Should Pitt be using a pro-style offense?

Pitt football Q&A with Paul Zeise

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Q: It was interesting to read your comments that the coaching staff won't put Stull in a bad situation so to get his confidence up. ARE YOU KIDDING ME? Someone tell Dave Wannstedt that there is a true freshman running the show for USC and he'll be on display Saturday at the Horseshoe in Columbus (Ohio). Do you think Pete Carrol is worried about his quarterback? I doubt it. We can't win consistantly without a vertical passing game and if the coacing staff doesn't believe our senior quarterback can get the job done let's move on to the next guy. What are your thoughts?

Bob Fitzmaurice, St. Pete Beach, Fla.

ZEISE: I think the bottom line is this -- Stull's confidence was shaken a little bit in the Oregon State game. He seems to have struggled some in spring and in training camp. Dave Wannstedt knows that he needs a confident quarterback to win a lot of games this year. The worst thing that could have happened for Pitt is Stull comes out last Saturday and throws a few picks and looks terrible, then Sunseri comes in and isn't much better. So it was clear they wanted to build Stull up and bring him along a little bit slowly. I don't know if I agree with that completely -- I would have had him working on some more of the vertical passing game, but at least going on the road this week you have a quarterback who feels a little bit better about himself now and a team which is a little more confident in his ability to make passes and plays. And if he has another successful Saturday, it will get better and better and the hope is that he is back to where he was to start last season, when he was extremely confident in what he was being asked to do and did make some throws down the field under fire, like in the South Florida game when the Panthers absolutely needed it.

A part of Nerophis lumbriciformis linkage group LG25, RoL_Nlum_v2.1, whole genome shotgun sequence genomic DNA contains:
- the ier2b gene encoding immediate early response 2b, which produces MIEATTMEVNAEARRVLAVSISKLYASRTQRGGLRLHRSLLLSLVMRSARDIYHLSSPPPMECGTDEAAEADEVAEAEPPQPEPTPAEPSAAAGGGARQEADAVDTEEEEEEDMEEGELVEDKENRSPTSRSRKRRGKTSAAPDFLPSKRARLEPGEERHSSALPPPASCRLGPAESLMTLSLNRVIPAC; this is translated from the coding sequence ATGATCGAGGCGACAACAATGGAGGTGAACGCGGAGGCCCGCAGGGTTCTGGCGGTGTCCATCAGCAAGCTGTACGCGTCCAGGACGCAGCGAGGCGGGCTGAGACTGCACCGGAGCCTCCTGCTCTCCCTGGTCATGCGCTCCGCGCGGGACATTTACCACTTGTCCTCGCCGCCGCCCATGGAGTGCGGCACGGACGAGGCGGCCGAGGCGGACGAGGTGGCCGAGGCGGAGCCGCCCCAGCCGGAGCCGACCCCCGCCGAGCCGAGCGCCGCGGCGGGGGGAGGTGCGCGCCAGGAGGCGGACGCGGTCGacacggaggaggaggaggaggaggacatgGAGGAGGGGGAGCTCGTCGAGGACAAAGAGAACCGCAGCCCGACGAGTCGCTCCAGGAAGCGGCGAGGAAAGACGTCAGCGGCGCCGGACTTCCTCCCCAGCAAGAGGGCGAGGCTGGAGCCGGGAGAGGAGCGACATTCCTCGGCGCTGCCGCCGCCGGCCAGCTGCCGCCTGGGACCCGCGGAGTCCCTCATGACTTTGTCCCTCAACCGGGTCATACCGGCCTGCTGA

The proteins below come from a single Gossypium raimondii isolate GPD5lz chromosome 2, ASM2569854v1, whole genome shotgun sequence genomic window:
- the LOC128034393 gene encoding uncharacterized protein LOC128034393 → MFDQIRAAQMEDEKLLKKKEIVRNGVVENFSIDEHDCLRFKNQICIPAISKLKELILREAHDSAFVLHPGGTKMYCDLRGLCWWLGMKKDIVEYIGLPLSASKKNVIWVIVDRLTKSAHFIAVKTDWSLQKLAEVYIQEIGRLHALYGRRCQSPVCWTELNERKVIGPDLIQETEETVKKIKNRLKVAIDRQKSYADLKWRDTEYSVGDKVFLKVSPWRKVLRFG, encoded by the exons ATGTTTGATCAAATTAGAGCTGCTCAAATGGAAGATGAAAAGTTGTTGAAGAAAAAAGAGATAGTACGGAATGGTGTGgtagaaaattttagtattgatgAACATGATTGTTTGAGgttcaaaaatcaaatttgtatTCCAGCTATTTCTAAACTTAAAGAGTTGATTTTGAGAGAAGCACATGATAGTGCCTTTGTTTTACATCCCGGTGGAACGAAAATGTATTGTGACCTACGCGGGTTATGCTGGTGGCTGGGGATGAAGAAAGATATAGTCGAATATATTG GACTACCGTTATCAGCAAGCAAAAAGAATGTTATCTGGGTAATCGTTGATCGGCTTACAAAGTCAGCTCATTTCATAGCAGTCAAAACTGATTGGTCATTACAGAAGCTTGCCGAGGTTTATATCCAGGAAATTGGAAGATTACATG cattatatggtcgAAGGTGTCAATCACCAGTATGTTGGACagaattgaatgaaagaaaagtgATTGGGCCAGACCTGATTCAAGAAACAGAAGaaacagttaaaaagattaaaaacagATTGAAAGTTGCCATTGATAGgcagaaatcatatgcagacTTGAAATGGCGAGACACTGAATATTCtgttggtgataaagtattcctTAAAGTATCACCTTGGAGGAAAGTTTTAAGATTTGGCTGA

Q: It has been mentioned before that pro-style offenses in college can be successful, using Alabama and USC as examples. But Pitt does not have the advantages that these schools have (recruiting regions, larger alumni, etc). Plus Pete Caroll and Nick Saban consistently recruit five-star prospects. Is this style of offense really the best for a program like Pitt to use?

Jim Raible, Irwin

ZEISE: Shhhh! Don't say that, there are a lot of people around here who don't want to hear that. I happen to agree with you that there some built in disadvantages which will make it difficult if not impossible for Pitt to get to the level of the Texas, Oklahoma, USC-type teams out there. But that being said, it is the right kind of offense given the personnel that Pitt currently has. Now I know a lot of teams, like Boise State and Utah, have figured out that you can win a lot of football games against so-called superior teams with a gimmicky offense and defense. For that matter WVU proved that a few years ago as well. So while I agree that there is very good reason to play the kinds of PlayStation offenses people seem to love, I also think that a mixture of both conventional offense and spread formation stuff can work at a place like Pitt. I think you are correct, however, that it is hard to win big playing only a pro-style offense unless you have big-time talent on the offensive line and you have a quarterback capable of making teams respect his ability to beat them throwing if he is asked to. The Panthers are fairly easy to defend because teams aren't currently afraid of their deep passing game and there isn't much else to keep them off balance.

Q: I am shocked -- just shocked -- that Jonathan Baldwin is not part of the two-tight end, one receiver goalline package. Unless he's gassed, he should never leave the field. How can this be and has anyone in the media asked Dave Wannstedt why this is?

Lawrence Frankstone, Washington D.C.

ZEISE: It is not really that shocking. Cedric McGee is one of Wannstedt's favorites and the answer is he is in that package because he is a better blocker than Baldwin. I don't buy that, I think that is very shortsighted and I think not having Baldwin on the field in every formation possible is a mistake. But that was the answer -- that Pitt has a lot of good receivers who do a lot of good things and it is more than just the Jonathan Baldwin show. There just doesn't seem to be a really good reason to not have Baldwin on the field down in the red zone. But these are the kinds of decisions we've come to expect, know and love so I'm not sure anyone should be surprised by it.


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